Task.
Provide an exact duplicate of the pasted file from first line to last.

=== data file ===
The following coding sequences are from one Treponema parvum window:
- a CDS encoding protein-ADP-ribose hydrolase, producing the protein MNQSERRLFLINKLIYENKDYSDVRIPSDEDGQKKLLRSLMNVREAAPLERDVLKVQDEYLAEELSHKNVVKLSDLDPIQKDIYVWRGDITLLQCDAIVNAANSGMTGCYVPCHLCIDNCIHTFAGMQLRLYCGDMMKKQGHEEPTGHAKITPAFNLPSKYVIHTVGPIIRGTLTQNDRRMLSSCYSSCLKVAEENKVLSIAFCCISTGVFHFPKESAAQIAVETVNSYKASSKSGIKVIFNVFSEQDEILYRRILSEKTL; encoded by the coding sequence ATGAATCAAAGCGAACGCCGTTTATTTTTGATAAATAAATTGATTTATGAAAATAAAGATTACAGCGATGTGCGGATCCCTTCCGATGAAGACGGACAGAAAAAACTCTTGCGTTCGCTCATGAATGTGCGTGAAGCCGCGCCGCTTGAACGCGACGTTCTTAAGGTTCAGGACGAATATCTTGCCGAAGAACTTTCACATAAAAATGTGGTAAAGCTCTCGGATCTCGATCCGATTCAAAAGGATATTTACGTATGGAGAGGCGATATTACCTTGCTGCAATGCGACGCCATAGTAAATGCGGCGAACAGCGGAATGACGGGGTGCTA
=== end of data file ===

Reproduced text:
The following coding sequences are from one Treponema parvum window:
- a CDS encoding protein-ADP-ribose hydrolase, producing the protein MNQSERRLFLINKLIYENKDYSDVRIPSDEDGQKKLLRSLMNVREAAPLERDVLKVQDEYLAEELSHKNVVKLSDLDPIQKDIYVWRGDITLLQCDAIVNAANSGMTGCYVPCHLCIDNCIHTFAGMQLRLYCGDMMKKQGHEEPTGHAKITPAFNLPSKYVIHTVGPIIRGTLTQNDRRMLSSCYSSCLKVAEENKVLSIAFCCISTGVFHFPKESAAQIAVETVNSYKASSKSGIKVIFNVFSEQDEILYRRILSEKTL; encoded by the coding sequence ATGAATCAAAGCGAACGCCGTTTATTTTTGATAAATAAATTGATTTATGAAAATAAAGATTACAGCGATGTGCGGATCCCTTCCGATGAAGACGGACAGAAAAAACTCTTGCGTTCGCTCATGAATGTGCGTGAAGCCGCGCCGCTTGAACGCGACGTTCTTAAGGTTCAGGACGAATATCTTGCCGAAGAACTTTCACATAAAAATGTGGTAAAGCTCTCGGATCTCGATCCGATTCAAAAGGATATTTACGTATGGAGAGGCGATATTACCTTGCTGCAATGCGACGCCATAGTAAATGCGGCGAACAGCGGAATGACGGGGTGCTA